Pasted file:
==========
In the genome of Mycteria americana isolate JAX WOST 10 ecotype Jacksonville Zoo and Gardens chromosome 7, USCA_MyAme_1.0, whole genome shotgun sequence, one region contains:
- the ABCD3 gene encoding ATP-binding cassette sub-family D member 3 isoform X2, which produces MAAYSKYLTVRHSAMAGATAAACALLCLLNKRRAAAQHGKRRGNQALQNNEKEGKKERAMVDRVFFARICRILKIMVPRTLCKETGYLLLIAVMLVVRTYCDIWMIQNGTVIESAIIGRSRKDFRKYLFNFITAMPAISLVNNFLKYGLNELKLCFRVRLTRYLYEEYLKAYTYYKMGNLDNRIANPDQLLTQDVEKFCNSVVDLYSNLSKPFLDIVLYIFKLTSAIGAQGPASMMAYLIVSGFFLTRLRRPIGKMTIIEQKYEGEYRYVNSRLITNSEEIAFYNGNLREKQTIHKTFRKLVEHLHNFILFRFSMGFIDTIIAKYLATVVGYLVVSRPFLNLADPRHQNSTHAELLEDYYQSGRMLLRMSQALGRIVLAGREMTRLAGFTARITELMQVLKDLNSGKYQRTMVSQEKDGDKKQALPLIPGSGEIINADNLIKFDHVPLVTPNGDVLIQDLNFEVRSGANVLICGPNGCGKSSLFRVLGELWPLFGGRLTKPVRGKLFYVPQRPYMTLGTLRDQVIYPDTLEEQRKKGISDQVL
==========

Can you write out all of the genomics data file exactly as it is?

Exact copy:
In the genome of Mycteria americana isolate JAX WOST 10 ecotype Jacksonville Zoo and Gardens chromosome 7, USCA_MyAme_1.0, whole genome shotgun sequence, one region contains:
- the ABCD3 gene encoding ATP-binding cassette sub-family D member 3 isoform X2, which produces MAAYSKYLTVRHSAMAGATAAACALLCLLNKRRAAAQHGKRRGNQALQNNEKEGKKERAMVDRVFFARICRILKIMVPRTLCKETGYLLLIAVMLVVRTYCDIWMIQNGTVIESAIIGRSRKDFRKYLFNFITAMPAISLVNNFLKYGLNELKLCFRVRLTRYLYEEYLKAYTYYKMGNLDNRIANPDQLLTQDVEKFCNSVVDLYSNLSKPFLDIVLYIFKLTSAIGAQGPASMMAYLIVSGFFLTRLRRPIGKMTIIEQKYEGEYRYVNSRLITNSEEIAFYNGNLREKQTIHKTFRKLVEHLHNFILFRFSMGFIDTIIAKYLATVVGYLVVSRPFLNLADPRHQNSTHAELLEDYYQSGRMLLRMSQALGRIVLAGREMTRLAGFTARITELMQVLKDLNSGKYQRTMVSQEKDGDKKQALPLIPGSGEIINADNLIKFDHVPLVTPNGDVLIQDLNFEVRSGANVLICGPNGCGKSSLFRVLGELWPLFGGRLTKPVRGKLFYVPQRPYMTLGTLRDQVIYPDTLEEQRKKGISDQVL